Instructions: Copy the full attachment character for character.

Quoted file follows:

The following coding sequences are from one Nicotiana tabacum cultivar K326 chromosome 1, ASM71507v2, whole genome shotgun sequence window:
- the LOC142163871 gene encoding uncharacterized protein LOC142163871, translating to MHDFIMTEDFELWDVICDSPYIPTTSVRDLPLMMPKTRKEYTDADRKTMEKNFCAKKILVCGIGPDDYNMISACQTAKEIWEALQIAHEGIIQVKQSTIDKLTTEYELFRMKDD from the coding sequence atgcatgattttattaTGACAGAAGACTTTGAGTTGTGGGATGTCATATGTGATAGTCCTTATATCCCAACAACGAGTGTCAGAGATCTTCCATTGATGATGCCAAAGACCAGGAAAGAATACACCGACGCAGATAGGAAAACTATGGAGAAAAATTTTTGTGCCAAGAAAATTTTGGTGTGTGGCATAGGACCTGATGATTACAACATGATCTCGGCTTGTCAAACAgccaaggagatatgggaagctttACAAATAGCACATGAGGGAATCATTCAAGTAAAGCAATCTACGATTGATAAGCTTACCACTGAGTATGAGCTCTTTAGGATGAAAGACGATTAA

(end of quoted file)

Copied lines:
The following coding sequences are from one Nicotiana tabacum cultivar K326 chromosome 1, ASM71507v2, whole genome shotgun sequence window:
- the LOC142163871 gene encoding uncharacterized protein LOC142163871, translating to MHDFIMTEDFELWDVICDSPYIPTTSVRDLPLMMPKTRKEYTDADRKTMEKNFCAKKILVCGIGPDDYNMISACQTAKEIWEALQIAHEGIIQVKQSTIDKLTTEYELFRMKDD from the coding sequence atgcatgattttattaTGACAGAAGACTTTGAGTTGTGGGATGTCATATGTGATAGTCCTTATATCCCAACAACGAGTGTCAGAGATCTTCCATTGATGATGCCAAAGACCAGGAAAGAATACACCGACGCAGATAGGAAAACTATGGAGAAAAATTTTTGTGCCAAGAAAATTTTGGTGTGTGGCATAGGACCTGATGATTACAACATGATCTCGGCTTGTCAAACAgccaaggagatatgggaagctttACAAATAGCACATGAGGGAATCATTCAAGTAAAGCAATCTACGATTGATAAGCTTACCACTGAGTATGAGCTCTTTAGGATGAAAGACGATTAA